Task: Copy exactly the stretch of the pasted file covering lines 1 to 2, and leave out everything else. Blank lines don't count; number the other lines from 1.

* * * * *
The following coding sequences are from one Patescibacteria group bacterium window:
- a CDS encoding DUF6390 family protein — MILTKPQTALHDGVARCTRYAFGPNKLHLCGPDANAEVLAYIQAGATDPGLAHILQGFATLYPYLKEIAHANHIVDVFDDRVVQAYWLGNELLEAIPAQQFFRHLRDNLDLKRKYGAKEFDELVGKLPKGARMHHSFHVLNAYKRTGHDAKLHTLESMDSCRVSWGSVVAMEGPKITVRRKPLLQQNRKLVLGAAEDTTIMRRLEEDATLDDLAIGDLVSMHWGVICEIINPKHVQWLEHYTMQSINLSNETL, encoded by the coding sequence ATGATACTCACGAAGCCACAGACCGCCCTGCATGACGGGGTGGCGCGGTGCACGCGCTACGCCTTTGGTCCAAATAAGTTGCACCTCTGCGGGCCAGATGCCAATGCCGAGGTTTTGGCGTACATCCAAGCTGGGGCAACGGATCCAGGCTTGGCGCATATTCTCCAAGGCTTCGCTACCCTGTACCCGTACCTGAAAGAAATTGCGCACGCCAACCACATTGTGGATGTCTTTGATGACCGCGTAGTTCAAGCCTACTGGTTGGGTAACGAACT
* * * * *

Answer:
The following coding sequences are from one Patescibacteria group bacterium window:
- a CDS encoding DUF6390 family protein — MILTKPQTALHDGVARCTRYAFGPNKLHLCGPDANAEVLAYIQAGATDPGLAHILQGFATLYPYLKEIAHANHIVDVFDDRVVQAYWLGNELLEAIPAQQFFRHLRDNLDLKRKYGAKEFDELVGKLPKGARMHHSFHVLNAYKRTGHDAKLHTLESMDSCRVSWGSVVAMEGPKITVRRKPLLQQNRKLVLGAAEDTTIMRRLEEDATLDDLAIGDLVSMHWGVICEIINPKHVQWLEHYTMQSINLSNETL, encoded by the coding sequence ATGATACTCACGAAGCCACAGACCGCCCTGCATGACGGGGTGGCGCGGTGCACGCGCTACGCCTTTGGTCCAAATAAGTTGCACCTCTGCGGGCCAGATGCCAATGCCGAGGTTTTGGCGTACATCCAAGCTGGGGCAACGGATCCAGGCTTGGCGCATATTCTCCAAGGCTTCGCTACCCTGTACCCGTACCTGAAAGAAATTGCGCACGCCAACCACATTGTGGATGTCTTTGATGACCGCGTAGTTCAAGCCTACTGGTTGGGTAACGAACT